It's the show's willingness to put its characters in the context of the times, and not whitewash the white men, that gives it an edge and keeps a drama that in its fifth season has gotten — let's face it — a little old and soapy, interesting to watch. Particularly at this moment, when the case of Trayvon Martin, the Florida teenager killed by an armed neighborhood-watch volunteer, has become a heated cause, the 1960s look a lot like prologue.
Don and his colleagues are flip, self-centered and oblivious, no different from the many privileged Americans who stood on the sidelines and averted their eyes. They are the ones who ended up on the wrong side of history and whose testimony is usually left out of the textbooks, like the bourgeois Parisians who collaborated — faute de mieux — during the Nazi occupation, the South Africans who welcomed cheap labor under apartheid or the cadets who set fire to the clothes of the first female cadets admitted to the Citadel military college.
That is perhaps one reason that it's hard to care quite as much about the fates of frustrated ad executives, put-upon secretaries and unfulfilled wives. But it's not the only one. The two-hour premiere feels long and is a little dreary, repeating many of the same themes that were so new and unexpected when the series first began. Certain genres have inherent limits, and just as there are only so many ways zombies can storm a stalled car on "The Walking Dead," there are only so many jokes to be had from an adult's cradling an infant in one hand and a cigarette in the other on "Mad Men."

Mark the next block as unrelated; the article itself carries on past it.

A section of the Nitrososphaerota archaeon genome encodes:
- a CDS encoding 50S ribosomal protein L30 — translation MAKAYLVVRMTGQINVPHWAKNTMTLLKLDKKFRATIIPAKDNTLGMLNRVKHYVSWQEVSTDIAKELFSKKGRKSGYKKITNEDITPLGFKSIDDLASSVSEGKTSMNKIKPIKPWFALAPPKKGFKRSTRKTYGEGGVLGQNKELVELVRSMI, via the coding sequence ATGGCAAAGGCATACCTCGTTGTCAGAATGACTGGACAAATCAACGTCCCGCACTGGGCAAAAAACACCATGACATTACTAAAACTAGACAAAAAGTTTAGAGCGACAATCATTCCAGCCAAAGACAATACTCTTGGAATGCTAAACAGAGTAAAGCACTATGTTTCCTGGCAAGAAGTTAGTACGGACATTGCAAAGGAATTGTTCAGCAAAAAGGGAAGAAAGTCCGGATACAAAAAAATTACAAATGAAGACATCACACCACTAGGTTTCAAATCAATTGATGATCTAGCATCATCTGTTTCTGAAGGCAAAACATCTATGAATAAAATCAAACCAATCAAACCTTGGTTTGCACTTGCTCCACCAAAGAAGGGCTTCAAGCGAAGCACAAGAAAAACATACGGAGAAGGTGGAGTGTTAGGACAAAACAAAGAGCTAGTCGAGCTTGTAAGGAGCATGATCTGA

The downside of success is too much devotion. "Mad Men" fatigue is brought on by all the fuss and cute imitation: the Banana Republic fashion line, copycat shows like "Pan Am," '60s memoirs, coffee table books, cookbooks, cocktail recipes, magazine spreads, "Mad Men" costume parties and "Mad Men" drinking tours of Manhattan.
It's not fair, really, but a show that became a hit because it seemed so original has been so co-opted that it now looks like a cliché.
Seventeen months have passed since last season's finale, and other shows have come along that are set in a present that suddenly seems fresh and unexplored, like "Homeland" on Showtime and "Girls," which begins on HBO in April.
The personalities on "Mad Men" don't change, but the times do. At this point, the context may be more interesting than the characters.